A Feature Article by Sara Serravalle
For Prof. D’Arcy O’Connor’s Feature Writing class
Machine Gun Molly
“If Al Capone had had a daughter, he would have wanted her to be Monique Proietti.” – La Petit Journal
Monica Proietti, better known as ‘Machine Gun Molly’ or ‘Monica la Mitraille’, was a famous female bank robber throughout the 1960s. She is suspected of masterminding at least 20 bank robberies during her short life span. She was born February 25th , 1939 into a Montreal family with eight other siblings. She was raised in a house on St. Dominique St. in a poor neighborhood in Montreal’s east-end. Proietti did not have many luxuries in her childhood, and was quick to learn how to commit petty crimes to get what she wanted.
Besides the influence of her impoverished neighborhood, Proietti’s grandmother was the one to teach her how to commit petty crimes from a young age. Former police officer Roch Dal’Aniello stated: “Monica’s grandmother was a Fagin, a woman who taught kids how to steal and gave them a cut of the take. There was no place for the kids to play in that district. They roamed the streets begging and stealing. Nobody cared about them.”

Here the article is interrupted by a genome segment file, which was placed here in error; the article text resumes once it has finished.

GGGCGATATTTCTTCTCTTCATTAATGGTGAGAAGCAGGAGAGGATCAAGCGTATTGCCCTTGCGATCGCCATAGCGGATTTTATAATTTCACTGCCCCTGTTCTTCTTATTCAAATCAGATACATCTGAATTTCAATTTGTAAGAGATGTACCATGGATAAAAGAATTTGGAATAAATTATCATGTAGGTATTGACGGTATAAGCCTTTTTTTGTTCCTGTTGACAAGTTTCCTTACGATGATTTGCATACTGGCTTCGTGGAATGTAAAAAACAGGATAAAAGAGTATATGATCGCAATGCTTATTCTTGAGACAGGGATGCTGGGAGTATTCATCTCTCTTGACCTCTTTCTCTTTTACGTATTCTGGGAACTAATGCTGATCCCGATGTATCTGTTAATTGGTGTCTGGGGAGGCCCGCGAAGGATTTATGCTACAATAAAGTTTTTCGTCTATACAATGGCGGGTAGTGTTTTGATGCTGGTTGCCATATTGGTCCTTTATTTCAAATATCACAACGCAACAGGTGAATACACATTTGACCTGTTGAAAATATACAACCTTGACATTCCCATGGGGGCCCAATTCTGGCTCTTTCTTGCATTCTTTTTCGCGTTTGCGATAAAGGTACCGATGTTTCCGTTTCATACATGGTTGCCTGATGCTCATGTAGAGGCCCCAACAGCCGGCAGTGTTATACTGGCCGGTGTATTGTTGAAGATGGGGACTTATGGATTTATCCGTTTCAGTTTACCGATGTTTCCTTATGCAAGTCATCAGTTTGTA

Proietti dropped out of school in grade five, which marks the beginning of her crime history. At the age of 13, she was arrested by police for prostitution. She began working as a prostitute in order to help her mother pay for the financial needs of her siblings.
In 1956, when Proietti was 17 years old, she married a man named Anthony Smith. Smith was a 33-year-old gangster from Scotland. The couple had two children together, Ginnette and Anthony. Proietti spent the next few years being a devoted, stay-at-home mother, while she relied on Smith to provide financially. However, her simple life as a wife and mother would not last. Several events happened which changed the course of her life.
In 1958, Proietti’s pregnant mother and three siblings were killed in an explosion in their tenement, which was caused by a gas leak. Proietti tried to save as many of her siblings as she could from the fire, but was unsuccessful. She believed that the explosion was no accident, yet when she confronted the police about it, they did nothing. Then, in 1962, Smith and Proietti were caught robbing Café Paloma. As a result, Smith was deported to Scotland for four years as an undesirable. Proietti was left to care and support for her two young children all by herself. Due to her lack of education and work experience, Proietti was unable to hold a legitimate job. She struggled to provide financially for herself and her family.